Angel Tax must go, startups await new DIPP-CBDT notification
Seven years ago, India was just about coming to terms with the coal scam and money laundering through shell companies. To counter companies offering shares at high premiums to route funds, the then UPA government introduced section 56 2(viib) under the Income Tax Act, 1961, in 2012. The section sought to tax the high premiums on securities and gave the authorities the right to question the valuation of companies that had received the money.
Seven years later, this rule, when combined with Section 68 of the IT Act, which asks companies to explain any cash credits received, has become the Damocles Sword for startups. And the victims - young companies that raised funds through proper and appropriate banking channels, and were legitimate in their functioning.
Over the last three years, over 2,000 startups have received notices from tax authorities. The government is now believed to be proposing a blanket exemption to startups if they have records from proper banking channels. On their part, tax authorities have maintained that the companies which have been served notices did not have their documentation in order and the assessment officers had valid grounds for issuing notices.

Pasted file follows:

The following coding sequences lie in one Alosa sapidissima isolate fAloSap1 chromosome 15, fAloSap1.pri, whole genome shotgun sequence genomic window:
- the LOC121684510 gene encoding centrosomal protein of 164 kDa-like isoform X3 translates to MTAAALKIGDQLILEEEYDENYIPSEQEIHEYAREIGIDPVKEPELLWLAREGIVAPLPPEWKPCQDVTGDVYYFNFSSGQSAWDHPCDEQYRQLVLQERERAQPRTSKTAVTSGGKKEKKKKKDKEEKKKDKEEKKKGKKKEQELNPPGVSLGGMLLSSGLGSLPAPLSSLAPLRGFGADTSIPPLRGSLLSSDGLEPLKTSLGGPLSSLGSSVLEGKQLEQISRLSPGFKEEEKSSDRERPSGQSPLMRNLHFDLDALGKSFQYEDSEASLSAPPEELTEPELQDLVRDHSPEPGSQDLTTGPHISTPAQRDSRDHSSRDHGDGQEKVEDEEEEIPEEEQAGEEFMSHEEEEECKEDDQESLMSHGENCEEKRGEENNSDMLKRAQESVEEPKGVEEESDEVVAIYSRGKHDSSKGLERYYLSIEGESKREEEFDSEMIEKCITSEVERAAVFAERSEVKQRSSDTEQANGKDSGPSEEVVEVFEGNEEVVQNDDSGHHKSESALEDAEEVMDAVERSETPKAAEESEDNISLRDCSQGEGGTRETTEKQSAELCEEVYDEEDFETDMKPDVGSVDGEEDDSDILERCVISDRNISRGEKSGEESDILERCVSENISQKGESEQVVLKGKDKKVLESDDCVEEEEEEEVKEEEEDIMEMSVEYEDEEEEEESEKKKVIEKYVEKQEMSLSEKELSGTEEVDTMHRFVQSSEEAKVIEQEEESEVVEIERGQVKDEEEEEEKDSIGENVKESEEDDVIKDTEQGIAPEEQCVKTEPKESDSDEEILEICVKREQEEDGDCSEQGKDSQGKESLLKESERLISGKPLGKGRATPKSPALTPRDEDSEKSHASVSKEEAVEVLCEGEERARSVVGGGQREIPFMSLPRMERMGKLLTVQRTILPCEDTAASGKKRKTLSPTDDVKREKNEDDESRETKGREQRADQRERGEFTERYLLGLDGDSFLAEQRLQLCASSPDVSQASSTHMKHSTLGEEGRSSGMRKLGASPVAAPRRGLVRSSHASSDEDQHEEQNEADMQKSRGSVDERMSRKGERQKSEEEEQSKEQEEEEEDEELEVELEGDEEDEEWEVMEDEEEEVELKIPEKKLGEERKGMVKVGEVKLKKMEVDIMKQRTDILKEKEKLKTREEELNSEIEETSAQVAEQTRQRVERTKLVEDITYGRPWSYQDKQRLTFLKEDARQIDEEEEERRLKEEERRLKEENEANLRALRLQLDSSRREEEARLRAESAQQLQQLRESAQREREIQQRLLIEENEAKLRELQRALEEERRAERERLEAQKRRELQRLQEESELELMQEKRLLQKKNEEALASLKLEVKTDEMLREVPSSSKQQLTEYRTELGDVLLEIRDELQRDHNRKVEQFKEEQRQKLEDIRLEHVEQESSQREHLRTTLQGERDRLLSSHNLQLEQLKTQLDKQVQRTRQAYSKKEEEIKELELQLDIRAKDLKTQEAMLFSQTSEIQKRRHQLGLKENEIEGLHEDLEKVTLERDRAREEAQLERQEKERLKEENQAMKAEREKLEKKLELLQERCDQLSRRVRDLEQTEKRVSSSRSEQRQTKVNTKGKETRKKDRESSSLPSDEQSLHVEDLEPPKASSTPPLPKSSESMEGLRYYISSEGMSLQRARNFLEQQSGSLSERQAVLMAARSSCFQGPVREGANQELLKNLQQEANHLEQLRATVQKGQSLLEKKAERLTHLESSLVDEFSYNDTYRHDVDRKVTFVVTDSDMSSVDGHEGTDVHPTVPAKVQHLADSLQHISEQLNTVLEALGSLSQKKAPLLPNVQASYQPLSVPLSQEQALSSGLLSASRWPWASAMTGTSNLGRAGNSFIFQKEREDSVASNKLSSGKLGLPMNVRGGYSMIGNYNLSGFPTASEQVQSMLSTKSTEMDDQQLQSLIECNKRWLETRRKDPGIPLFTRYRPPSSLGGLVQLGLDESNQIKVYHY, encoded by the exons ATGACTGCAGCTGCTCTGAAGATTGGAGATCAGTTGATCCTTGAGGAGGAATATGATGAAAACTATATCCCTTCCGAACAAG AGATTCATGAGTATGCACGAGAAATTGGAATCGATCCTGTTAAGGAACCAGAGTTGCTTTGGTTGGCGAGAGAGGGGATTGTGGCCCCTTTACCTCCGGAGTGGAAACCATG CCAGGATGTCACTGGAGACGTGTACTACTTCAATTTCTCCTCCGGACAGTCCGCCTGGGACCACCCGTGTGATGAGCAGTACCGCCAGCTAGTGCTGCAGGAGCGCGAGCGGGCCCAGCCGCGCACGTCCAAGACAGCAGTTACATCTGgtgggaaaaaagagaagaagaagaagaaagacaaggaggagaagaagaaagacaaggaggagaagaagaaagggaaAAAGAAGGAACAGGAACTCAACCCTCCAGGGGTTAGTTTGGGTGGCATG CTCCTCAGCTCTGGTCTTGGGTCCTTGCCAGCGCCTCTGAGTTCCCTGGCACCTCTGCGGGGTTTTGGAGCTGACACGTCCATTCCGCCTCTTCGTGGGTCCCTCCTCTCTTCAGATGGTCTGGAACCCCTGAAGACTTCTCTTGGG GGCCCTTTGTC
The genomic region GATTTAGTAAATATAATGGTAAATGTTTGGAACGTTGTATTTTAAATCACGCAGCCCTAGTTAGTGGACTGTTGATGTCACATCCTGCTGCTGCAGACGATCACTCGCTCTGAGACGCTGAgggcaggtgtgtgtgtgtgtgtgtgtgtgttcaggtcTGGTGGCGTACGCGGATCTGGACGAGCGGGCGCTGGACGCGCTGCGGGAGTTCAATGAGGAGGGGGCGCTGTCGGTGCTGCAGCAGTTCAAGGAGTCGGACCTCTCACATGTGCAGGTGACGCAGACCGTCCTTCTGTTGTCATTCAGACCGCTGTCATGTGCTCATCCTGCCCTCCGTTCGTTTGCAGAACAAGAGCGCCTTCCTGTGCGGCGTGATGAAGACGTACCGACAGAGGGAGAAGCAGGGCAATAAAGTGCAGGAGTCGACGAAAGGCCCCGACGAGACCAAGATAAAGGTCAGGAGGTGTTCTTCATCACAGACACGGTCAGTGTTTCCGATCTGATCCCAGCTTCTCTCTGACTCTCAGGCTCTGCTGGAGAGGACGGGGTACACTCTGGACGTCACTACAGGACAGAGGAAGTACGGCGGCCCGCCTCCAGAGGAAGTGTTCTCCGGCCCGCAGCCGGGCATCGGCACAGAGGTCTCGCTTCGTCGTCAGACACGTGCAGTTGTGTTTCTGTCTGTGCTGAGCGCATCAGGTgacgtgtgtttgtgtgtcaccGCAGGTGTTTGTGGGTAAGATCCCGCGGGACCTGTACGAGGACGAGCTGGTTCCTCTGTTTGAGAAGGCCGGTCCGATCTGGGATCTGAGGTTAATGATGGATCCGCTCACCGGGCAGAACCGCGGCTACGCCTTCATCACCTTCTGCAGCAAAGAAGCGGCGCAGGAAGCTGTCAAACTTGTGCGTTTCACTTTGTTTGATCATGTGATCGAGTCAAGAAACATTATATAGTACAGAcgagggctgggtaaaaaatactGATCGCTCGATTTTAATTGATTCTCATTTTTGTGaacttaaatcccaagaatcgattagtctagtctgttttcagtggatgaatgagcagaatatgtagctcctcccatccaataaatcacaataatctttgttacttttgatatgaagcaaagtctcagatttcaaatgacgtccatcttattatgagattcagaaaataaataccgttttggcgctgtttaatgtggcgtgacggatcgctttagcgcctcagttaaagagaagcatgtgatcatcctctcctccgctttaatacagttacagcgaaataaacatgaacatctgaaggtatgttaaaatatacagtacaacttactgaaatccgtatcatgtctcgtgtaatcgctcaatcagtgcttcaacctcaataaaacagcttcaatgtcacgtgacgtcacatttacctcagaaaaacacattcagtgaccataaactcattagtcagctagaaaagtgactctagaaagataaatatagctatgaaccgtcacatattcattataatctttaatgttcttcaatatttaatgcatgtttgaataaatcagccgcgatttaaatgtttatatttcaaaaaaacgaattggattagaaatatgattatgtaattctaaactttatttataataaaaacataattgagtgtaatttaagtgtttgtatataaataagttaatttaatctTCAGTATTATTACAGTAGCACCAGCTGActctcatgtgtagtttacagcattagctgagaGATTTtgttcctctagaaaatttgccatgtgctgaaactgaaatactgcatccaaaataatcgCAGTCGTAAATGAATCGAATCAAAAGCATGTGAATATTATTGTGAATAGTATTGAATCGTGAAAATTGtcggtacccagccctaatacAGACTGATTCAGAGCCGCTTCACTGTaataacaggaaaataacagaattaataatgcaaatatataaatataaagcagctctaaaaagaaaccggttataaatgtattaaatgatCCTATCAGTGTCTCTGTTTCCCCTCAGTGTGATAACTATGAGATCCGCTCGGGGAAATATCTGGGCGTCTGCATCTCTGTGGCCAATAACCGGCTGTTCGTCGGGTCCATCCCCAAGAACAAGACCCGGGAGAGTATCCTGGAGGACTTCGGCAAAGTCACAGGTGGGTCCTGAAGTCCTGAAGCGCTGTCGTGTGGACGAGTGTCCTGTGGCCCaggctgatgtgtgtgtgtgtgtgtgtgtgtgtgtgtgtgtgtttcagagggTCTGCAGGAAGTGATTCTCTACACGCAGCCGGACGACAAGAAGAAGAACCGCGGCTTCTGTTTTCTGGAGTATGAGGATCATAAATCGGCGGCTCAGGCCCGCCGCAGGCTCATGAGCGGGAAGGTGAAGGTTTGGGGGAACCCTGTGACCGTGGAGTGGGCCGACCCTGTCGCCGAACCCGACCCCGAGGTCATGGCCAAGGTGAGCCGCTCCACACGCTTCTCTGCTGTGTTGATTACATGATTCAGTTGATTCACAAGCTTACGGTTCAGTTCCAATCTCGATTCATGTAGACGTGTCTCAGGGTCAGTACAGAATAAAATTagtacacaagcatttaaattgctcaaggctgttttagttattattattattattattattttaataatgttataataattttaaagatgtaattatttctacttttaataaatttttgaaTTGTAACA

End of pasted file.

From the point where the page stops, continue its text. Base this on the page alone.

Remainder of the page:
Startups, however, have a different story to tell, as do investors. Some have even put their muscle behind a move to abolish Angel Tax, and are working with the government on what needs to be done.
Earlier this week, we spoke to Siddarth Pai, Co-founder of 3One4 Capital, on Angel Tax.
“It's turned out to be the most difficult time,” he said, adding, “The new notification will provide succour to startups and the government has promised us that.”
Here, Siddarth talks about how startups have been harassed under Section 68, which entails collating private documents pertaining to startups’ investors. This has now become a chicken-and-egg situation because investors do not have to disclose their private information such as bank documents, financial statements and even ITR to startups. But the taxman would insist on these documents, and then stop investments being made in the company when the documents could not be furnished.
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